For big-box chain stores, the major shopping areas are along south Duff Avenue from Lincoln Way south past U.S. Highway 30, and along east of north Grand Avenue near the North Grand Mall, between 24th Street and Bloomington Avenue.

  • The Great Plains Sauce and Dough Company™, 129 Main St, +1 515 232-4263, [2]. Pizza is hearty, but popular because of the crust. Has honey as a dipping sauce.  edit
  • Hickory Park, 1404 S Duff Ave, +1 515 232-8940, [3]. American and Iowan fare, featuring pulled pork/beef sandwiches and a dessert menu boasting 50 selections or more. Huge seating area and the wait passes quickly. Very popular with families. Diabetics beware. $10 with dessert.  edit
  • The Spice. Featuring Thai cuisine and elegant ambiance.  edit
  • Pita Pita. Massive pita stuffed with freshly-sauteed lamb, chicken, or falafel. Choice of toppings from an extensive salad bar. Homemade baklava. $5.  edit
  • Stomping Grounds. Popular cafe.  edit
  • Jeff's Pizza, 2402 Lincoln Way, + 1 515 292-2321, [4]. Su-T 10:30A-1A, W-Th 10:30A-2:30A, F-Sa 10:30A-3:30A. Pizza place offering some unusual toppings, Iowa State student favorite. Eat in or delivery.  edit
  • Black Market Pizza, 2610 Northridge Pkwy (in Somerset, Stange Rd. to Northridge), +1 515 292-1111, [5]. 11-9. Chicago-style deep dish pizza, as well as other varieties with unique toppings. Eat-in or delivery.  edit


Alcohol purchases end at 2AM.

  • Cy's Roost. For the big game.  edit
  • Element. Dance club.  edit
  • Mickey's. Frat-bar with dance floor in the basement but not considered a club.  edit
  • Paddy's. Laid back dive with mostly standing room only (on the weekends) and loud music for dancing. Two-Fer-Tuesdays and dollar burgers on Wednesdays.  edit
  • Sips. Dance club.  edit
  • Welch Avenue Station (WAS). One of the longest-standing bars in town. The atmosphere is more traditional than the more "hip" and "modern" bars around town. Has regular bar food as well as pizza from the Pizza Pit upstairs.  edit


  • Whiskey River, Main St. Dive bar. A bit away from campus and lots of fun.  edit
  • Hotel at Gateway Center, off Elwood Dr, south of US Hwy 30.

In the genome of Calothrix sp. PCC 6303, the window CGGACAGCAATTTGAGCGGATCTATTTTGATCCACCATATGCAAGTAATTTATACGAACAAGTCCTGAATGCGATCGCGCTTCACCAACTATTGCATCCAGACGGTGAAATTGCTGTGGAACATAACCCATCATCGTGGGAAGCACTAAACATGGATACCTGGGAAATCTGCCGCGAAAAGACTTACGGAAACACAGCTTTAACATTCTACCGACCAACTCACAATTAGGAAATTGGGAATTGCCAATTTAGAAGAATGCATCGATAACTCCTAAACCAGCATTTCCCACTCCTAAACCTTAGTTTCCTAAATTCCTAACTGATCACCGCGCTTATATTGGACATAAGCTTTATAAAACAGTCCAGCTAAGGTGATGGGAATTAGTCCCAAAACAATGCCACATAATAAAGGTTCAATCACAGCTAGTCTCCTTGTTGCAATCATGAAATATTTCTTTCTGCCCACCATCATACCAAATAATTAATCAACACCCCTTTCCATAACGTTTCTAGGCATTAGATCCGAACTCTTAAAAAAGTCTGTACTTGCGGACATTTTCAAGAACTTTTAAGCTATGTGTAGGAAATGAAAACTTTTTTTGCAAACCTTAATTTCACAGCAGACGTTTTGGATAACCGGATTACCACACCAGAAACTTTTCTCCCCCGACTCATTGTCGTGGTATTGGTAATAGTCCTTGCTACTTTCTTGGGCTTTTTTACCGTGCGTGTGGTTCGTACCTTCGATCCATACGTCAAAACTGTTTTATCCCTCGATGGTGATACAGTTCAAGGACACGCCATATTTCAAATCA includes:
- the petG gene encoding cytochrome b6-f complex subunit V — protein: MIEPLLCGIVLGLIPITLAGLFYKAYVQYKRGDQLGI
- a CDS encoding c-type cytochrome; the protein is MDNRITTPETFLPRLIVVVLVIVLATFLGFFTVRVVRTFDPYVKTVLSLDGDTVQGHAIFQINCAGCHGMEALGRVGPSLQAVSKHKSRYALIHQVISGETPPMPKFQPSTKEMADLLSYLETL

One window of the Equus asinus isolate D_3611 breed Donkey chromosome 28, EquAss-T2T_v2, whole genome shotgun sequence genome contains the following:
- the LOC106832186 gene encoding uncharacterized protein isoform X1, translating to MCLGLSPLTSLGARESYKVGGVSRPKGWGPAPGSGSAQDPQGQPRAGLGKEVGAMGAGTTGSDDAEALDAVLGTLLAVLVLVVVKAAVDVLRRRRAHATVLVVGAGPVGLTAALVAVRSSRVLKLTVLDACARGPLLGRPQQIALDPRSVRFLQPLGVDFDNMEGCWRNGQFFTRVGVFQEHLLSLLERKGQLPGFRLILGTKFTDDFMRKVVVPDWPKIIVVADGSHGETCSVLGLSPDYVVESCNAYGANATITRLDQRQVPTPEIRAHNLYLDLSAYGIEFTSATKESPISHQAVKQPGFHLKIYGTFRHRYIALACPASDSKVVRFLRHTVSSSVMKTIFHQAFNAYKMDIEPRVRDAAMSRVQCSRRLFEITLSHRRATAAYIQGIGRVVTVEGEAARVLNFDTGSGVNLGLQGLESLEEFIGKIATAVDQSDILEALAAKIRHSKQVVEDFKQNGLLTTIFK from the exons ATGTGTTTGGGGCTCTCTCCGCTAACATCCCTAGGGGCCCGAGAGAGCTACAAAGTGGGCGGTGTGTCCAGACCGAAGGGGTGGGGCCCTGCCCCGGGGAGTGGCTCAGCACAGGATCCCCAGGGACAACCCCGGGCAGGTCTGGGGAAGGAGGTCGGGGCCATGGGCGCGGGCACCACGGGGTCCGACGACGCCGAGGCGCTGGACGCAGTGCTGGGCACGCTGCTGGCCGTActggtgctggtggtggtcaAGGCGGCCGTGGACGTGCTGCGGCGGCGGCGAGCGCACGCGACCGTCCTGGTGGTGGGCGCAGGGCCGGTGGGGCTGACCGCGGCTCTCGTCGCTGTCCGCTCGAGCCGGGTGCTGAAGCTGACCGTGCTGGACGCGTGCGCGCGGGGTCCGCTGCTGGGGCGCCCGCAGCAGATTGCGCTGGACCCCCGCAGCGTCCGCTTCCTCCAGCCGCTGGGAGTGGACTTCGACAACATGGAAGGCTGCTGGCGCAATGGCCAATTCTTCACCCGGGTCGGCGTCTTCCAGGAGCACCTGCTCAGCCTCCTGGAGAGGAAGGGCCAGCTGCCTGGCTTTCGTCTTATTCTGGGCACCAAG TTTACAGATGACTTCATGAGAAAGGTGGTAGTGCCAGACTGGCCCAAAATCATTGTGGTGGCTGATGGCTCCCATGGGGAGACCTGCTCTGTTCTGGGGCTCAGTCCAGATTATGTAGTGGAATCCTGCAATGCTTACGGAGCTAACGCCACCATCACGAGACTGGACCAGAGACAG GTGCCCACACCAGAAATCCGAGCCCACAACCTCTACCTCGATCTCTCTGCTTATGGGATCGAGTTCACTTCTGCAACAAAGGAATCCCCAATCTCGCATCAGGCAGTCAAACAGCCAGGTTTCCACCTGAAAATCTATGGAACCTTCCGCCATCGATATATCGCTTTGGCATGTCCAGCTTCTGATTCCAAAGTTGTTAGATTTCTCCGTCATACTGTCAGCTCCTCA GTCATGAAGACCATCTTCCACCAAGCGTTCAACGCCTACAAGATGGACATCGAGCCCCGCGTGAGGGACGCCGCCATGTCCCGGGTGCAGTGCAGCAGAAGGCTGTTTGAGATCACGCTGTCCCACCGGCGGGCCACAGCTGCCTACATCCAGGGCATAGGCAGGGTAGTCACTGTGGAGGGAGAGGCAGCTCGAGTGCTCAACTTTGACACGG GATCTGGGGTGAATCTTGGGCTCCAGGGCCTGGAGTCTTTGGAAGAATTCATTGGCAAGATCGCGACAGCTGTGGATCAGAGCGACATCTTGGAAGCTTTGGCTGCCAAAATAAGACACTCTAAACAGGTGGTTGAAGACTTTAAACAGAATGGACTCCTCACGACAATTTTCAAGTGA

• Memorial Union, Union Dr, ISU campus.
  • Other lodging is located near the northwest portion of the I-35 and US Hwy 30 interchange (exit 111) and near exit 113 along 13th St near I-35.
  • Story City. About a 15 minute drive north on I-35 or US Hwy 69 to see their antique carousel.
  • See the corn maze in the summer between Ames and Nevada on US Hwy 30.
Routes through Ames
Minneapolis-Saint PaulMason City (via US-18) ←  N noframe S  AnkenyDes Moines
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1911 encyclopedia

Up to date as of January 14, 2010

From LoveToKnow 1911

AMES, a city of Story county, Iowa, U.S.A., about 35 m. N. of Des Moines, at the intersection of two lines of the Chicago & North-Western railway. Pop. (1890) 1276; (1900) 2422; (1905, state census) 3292. The city is the seat of the state college of agriculture and mechanic arts; this institution, opened in 1869, has for its use about 1175 _acres of land, on which the state has erected, at a cost of $1,200,000, thirty-two college buildings, besides dwelling-houses and buildings for farm purposes. On the college campus are beautiful groves containing several hundred varieties of trees, and in a central position stands a campanile with excellent chimes. The college offers four-year courses in agronomy, animal husbandry, dairying, domestic economy, general science, veterinary medicine, and civil, mechanical, electrical and mining engineering. In 1909-1910 it had an enrollment of 2631 students (including 796 in the winter short course) and a library of 23,000 volumes. The cost of instruction and experimentation is met by the income from national grants (under the Morrill Acts of 1862 and 1882) and by state appropriations. Ames has a Carnegie library, and owns and operates its electric-lighting plant and waterworks. It was laid out as a town in 1864 and was named in honour of Oakes Ames, at the time one of the proprietors of the Cedar Rapids & Missouri River railway (now part of the Chicago & North-Western); five years later it was incorporated.

<< William Ames

Amesbury, England >>


Up to date as of January 15, 2010

Definition from Wiktionary, a free dictionary

See also ames, âmes, and -âmes




  1. A botanical plant name author abbreviation for botanist Oakes Ames (1874-1950).

External links


Up to date as of January 23, 2010
(Redirected to Oakes Ames article)

From Wikispecies

Orchid specialist (1874-1950) (Ames)